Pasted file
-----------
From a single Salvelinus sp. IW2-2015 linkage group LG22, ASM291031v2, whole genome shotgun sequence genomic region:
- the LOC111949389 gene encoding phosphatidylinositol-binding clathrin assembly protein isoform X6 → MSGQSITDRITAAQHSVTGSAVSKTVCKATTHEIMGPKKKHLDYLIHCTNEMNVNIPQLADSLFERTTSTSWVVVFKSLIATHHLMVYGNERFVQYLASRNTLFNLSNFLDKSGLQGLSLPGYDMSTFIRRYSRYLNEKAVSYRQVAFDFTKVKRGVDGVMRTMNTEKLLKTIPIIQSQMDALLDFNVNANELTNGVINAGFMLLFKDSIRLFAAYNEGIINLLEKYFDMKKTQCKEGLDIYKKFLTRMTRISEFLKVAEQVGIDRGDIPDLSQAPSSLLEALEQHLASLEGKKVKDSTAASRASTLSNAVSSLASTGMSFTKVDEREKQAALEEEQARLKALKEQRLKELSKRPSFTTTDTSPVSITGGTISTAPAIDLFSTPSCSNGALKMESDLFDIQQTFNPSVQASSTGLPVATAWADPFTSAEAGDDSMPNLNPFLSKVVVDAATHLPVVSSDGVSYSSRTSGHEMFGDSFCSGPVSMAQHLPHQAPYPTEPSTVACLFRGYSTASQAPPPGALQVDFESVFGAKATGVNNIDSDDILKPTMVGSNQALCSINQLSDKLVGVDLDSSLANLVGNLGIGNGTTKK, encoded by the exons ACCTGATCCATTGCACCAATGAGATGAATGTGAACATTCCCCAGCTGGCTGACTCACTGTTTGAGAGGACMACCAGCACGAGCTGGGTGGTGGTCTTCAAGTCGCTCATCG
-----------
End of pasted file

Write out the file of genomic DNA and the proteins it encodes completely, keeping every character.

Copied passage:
From a single Salvelinus sp. IW2-2015 linkage group LG22, ASM291031v2, whole genome shotgun sequence genomic region:
- the LOC111949389 gene encoding phosphatidylinositol-binding clathrin assembly protein isoform X6 → MSGQSITDRITAAQHSVTGSAVSKTVCKATTHEIMGPKKKHLDYLIHCTNEMNVNIPQLADSLFERTTSTSWVVVFKSLIATHHLMVYGNERFVQYLASRNTLFNLSNFLDKSGLQGLSLPGYDMSTFIRRYSRYLNEKAVSYRQVAFDFTKVKRGVDGVMRTMNTEKLLKTIPIIQSQMDALLDFNVNANELTNGVINAGFMLLFKDSIRLFAAYNEGIINLLEKYFDMKKTQCKEGLDIYKKFLTRMTRISEFLKVAEQVGIDRGDIPDLSQAPSSLLEALEQHLASLEGKKVKDSTAASRASTLSNAVSSLASTGMSFTKVDEREKQAALEEEQARLKALKEQRLKELSKRPSFTTTDTSPVSITGGTISTAPAIDLFSTPSCSNGALKMESDLFDIQQTFNPSVQASSTGLPVATAWADPFTSAEAGDDSMPNLNPFLSKVVVDAATHLPVVSSDGVSYSSRTSGHEMFGDSFCSGPVSMAQHLPHQAPYPTEPSTVACLFRGYSTASQAPPPGALQVDFESVFGAKATGVNNIDSDDILKPTMVGSNQALCSINQLSDKLVGVDLDSSLANLVGNLGIGNGTTKK, encoded by the exons ACCTGATCCATTGCACCAATGAGATGAATGTGAACATTCCCCAGCTGGCTGACTCACTGTTTGAGAGGACMACCAGCACGAGCTGGGTGGTGGTCTTCAAGTCGCTCATCG